Suicide awareness/mental health

Grace Murphy (left) and Leilani Beard (right) in the TWHS courtyard manning the chalk station.

Grace Murphy (left) and Leilani Beard (right) in the TWHS courtyard manning the chalk station.

This past month was Suicide Awareness Month. I had the pleasure of spreading awareness through a school project with the main topic, SHARE. I learned through this project that people who have struggled with mental illness, whether it be themselves or a loved one, have felt relief when telling their story. My partner and I were able to create a safe environment for students to share their stories, so that others can see that they aren’t the only ones struggling, and that the pain will end. Suicide should not just be a topic that is talked about for one month, and then ignored for the rest, it should be an accessible topic whenever needed.

Mental health has been a problem facing many young children, even some who are still in elementary school. My generation, and many before, have been taught to conceal many of our feelings because it’s not the proper way of thinking or it seems disrespectful to complain about such little inconveniences in our lives. We shouldn’t be bothered by expressing our honest feelings, we should be bothered by the fact that suicide is the second leading cause of death in children between the ages of 10-19, behind that of unintentional death.

It’s become a trend, you could say, to act like you don’t care, say the things that you’re supposed to respond with and be this person that everyone else is supposed to like. We shouldn’t be scared to talk about our feelings. I believe that this was taught to us by our parents. I’m not saying that our parents are the root cause for all suicide, for some it is, but for most it goes deeper. Our parents taught us at a young age to act respectful, to not be too headstrong on our beliefs, to be liked by those around us so that we can have friends, develop self control, and always look on the bright side.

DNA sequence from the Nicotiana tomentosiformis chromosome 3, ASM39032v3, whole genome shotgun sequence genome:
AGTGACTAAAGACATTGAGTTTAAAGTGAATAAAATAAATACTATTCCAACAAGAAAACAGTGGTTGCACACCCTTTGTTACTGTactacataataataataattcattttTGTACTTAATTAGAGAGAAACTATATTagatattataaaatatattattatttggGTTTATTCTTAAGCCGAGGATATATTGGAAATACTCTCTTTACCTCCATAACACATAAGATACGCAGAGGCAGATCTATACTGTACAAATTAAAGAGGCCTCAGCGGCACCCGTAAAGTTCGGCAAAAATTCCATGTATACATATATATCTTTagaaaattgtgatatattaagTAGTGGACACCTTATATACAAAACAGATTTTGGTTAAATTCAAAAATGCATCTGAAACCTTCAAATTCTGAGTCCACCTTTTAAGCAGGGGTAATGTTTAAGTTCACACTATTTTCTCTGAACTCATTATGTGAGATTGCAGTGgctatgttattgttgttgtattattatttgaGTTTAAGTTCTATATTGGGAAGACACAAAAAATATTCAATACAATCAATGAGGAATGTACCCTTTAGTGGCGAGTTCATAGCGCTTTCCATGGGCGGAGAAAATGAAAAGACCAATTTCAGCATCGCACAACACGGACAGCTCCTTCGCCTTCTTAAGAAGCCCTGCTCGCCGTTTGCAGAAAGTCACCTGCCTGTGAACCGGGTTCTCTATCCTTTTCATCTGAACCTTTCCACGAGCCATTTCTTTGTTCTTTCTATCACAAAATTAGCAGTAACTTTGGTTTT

To those who struggle with mental illness, we see, do and overthink on specific events in our life that have, are and could occur. When our parents say things like this to us, it makes it seem like our problems aren’t good enough to have, or that our problems aren’t as important as others who are less fortunate than we are. In some way that may be true, but we should still be allowed to be open about our problems and be able to talk about what’s bothering us. The worst thing to do to a person with mental illness is to shut them down and not let them speak about their feelings. This can cause triggers which will lead to self harm and even closer to suicide. We never know what someone may be going through, so we need to be careful with our words and allow people to be vulnerable with us, and we with them.

The hardest part about talking to people about mental health and suicide is starting the conversation. Many parents, as well as teens, want to believe that their child or their friend is living a great life and has no care in ending it. This idea begins to cloud the judgement of changes in the teens behavior. A child who begins to skip one meal, or begins to stop constantly hanging out with their friends may be signs of early onset depression. Especially nowadays, with Covid-19 being our reality, many children don’t have access to the people they trust most to talk about their mental health.

There are many ways to ease into the conversation without being too upfront or using trigger words. As a suicidal teen myself, I have learned some phrases that helped me open up to people. The best one is “What’s going on in your life right now?” it gives them the option to tell you certain aspects of their life, either the happy ones or the not so happy, and then you can ask them to elaborate more on the ones you believe might be more beneficial to talk about. If they are struggling with something, ask to elaborate more on that topic so you can help them solve their problem. If they have very exciting things happening in their life, elaborating on those events will help brighten their day. Starting the conversation is the first, and hardest part after that it’s just trust and comfort that you will bring with the conversation.

Teen suicide has become adolescents suicide with ages starting as low as 10. The first step of lowering the curve is to talk, start the conversation and be comfortable speaking about mental health.